The diarian miscellany: consisting of all the useful and entertaining parts, extr. from the Ladies' diary, from 1704 to 1773. With additional solutions and improvements. By C. Hutton, Τόμος 1
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Δεν εντοπίσαμε κριτικές στις συνήθεις τοποθεσίες.
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alſo altitude angle anſwer anſwer'd appear baſe bear beginning body breadth calculation called circle conſequently conſtellations diameter diary difference digits diſtance divided drawn earth eclipſe equal equation fair fall fame feet fide figure firſt five fixed four fouth give given globe greater greateſt half head heavens height hence hour hundred inches John juſt known ladies laſt latitude length leſs light London magnitude mean middle miles minutes moon morning moſt motion move muſt obſerved Paradox perpendicular plain pole pounds pray Prize proportion Queſtion radius round ſaid ſame ſay ſecond ſee ſeen ſet ſeveral ſhall ſhould ſide ſome ſouth ſquare ſtars ſuch ſum ſun ſun's ſuppoſe tell theſe third thoſe triangle true uſe whence whole whoſe yards
Σελίδα 142 - Here the blue fig with luscious juice o'erflows, With deeper red the full pomegranate glows, The branch here bends beneath the weighty pear, And verdant olives flourish round the year. The balmy spirit of the western gale Eternal breathes on fruits untaught to fail : Each dropping pear a' following pear supplies, On apples apples, figs on figs arise : The same mild season gives the blooms to blow, The buds to harden, and the fruits to grow. Here order'd vines in equal ranks appear, With all the
Σελίδα 237 - Some dry the black'ning clusters in the sun. Others to tread the liquid harvest join, The groaning presses foam with floods of wine. Here are the vines in early flow'r descry'd, Here grapes discolour'd on the sunny side, And there in Autumn's richest purple dy'd. ' Beds of all various herbs, for ever green, In beauteous order terminate the scene.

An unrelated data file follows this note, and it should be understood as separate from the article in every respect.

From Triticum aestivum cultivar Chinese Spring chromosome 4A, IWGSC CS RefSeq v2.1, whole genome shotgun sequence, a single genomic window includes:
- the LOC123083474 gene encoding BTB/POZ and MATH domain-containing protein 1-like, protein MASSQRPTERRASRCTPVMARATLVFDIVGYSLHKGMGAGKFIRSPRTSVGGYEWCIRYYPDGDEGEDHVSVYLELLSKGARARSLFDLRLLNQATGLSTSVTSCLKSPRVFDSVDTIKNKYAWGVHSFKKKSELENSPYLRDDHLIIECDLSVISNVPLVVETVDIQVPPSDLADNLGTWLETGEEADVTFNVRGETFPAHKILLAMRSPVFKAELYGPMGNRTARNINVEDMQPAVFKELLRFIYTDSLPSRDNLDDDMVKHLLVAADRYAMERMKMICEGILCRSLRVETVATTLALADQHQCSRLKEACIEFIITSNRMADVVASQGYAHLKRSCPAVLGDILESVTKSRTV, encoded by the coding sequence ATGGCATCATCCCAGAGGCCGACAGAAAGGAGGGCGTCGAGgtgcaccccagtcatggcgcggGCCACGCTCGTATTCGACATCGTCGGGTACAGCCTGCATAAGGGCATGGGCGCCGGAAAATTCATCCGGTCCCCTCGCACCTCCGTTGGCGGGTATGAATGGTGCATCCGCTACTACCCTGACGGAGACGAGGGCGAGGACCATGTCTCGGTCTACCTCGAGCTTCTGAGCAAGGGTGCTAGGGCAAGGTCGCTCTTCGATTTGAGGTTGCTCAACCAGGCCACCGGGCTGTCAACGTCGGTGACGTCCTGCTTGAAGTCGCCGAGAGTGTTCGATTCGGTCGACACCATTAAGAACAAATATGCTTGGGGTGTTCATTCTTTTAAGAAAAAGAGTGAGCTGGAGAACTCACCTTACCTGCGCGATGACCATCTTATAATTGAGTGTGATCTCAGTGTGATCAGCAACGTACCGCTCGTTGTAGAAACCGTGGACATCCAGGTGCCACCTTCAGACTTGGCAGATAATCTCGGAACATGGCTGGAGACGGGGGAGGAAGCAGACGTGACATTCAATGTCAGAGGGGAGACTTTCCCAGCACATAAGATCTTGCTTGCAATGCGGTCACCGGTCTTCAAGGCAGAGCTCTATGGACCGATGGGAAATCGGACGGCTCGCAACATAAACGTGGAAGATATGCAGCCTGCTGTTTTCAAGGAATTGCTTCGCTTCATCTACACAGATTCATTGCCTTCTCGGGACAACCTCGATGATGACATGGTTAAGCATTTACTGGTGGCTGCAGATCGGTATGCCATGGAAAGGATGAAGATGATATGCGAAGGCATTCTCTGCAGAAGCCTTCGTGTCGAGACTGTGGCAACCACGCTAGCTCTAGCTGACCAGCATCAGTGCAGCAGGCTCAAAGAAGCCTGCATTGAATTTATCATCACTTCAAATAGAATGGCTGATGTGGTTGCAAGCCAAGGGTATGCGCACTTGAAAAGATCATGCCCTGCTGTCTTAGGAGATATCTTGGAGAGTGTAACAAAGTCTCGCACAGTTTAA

Σελίδα 142 - This through the gardens leads its streams around, Visits each plant, and waters all the ground: While that in pipes beneath the palace flows, And thence its current on the town bestows ; To various use their various streams they bring, The people one, and one supplies the king...
Σελίδα 32 - When first the marriage knot was tied Betwixt my wife and me, My age did hers as far exceed As three times three does three ; , But when ten years and half ten years We man and wife had been, Her age came up as near to mine As eight is to sixteen. Now tell me, I pray, What were our ages on the wedding-day...
Σελίδα 55 - By the help of this fcience, land is ibid by die meafure, as well as cloth : workmen are paid the due price of their labour, according; to the fuperficial or folid meafure of their work : and the quantity of liquors determined, for a due regulation of their price and duty.
Σελίδα 17 - Capricorn; because the sun, at the respective solstices, is situated in the division, or signs of the ecliptic so denominated. Of these signs there are twelve, each occupying 30° of its circumference. They commence at the vernal equinox, and are named in order — Aries, Taurus, Gemini, Cancer,, Leo, Virgo, Libra, Scorpio, Sagittarius, Capricornus, Aquarius, Pisces. They are denoted also by the following symbols: — 'y>, «, n, 25, Si, i%, .*, »l, t,^f, ~, K. The ecliptic itself is also divided...
Σελίδα 109 - ... 4. There is a large and famous country on the continent of Africa, many of whofe inhabitants are born perfectly deaf, and others ftone-blind, and continue fo during their whole lives ; and fuch is the amazing faculty of thofe perfons, that the deaf are as capable to judge of founds, as thofe that hear, and the blind of colours, as thofe that fee.
Σελίδα 58 - Which by its fail broke up a hole, Twice fifteen yards from off the pole ; But this being all that I can do, The May-pole now being broke in two Unequal parts, to aid a friend, Ye youths, pray then an answer send.
Σελίδα 138 - There is a remarkable river on the continent of Europe,, over which there is a bridge of fuch a breadth, that above three thoufand men abreaft may pafs along the fame, and.
Σελίδα 40 - To be 100 feet from th' top to th' ground ; Against the wall a ladder stood upright, Of the same length the castle was in height : •A. waggish youngster did the ladder slide (The bottom of it) 10 feet from the side ; ' Now I would know how far the top did fall, By pulling out the ladder from the wall t A 6 ini nearly 26.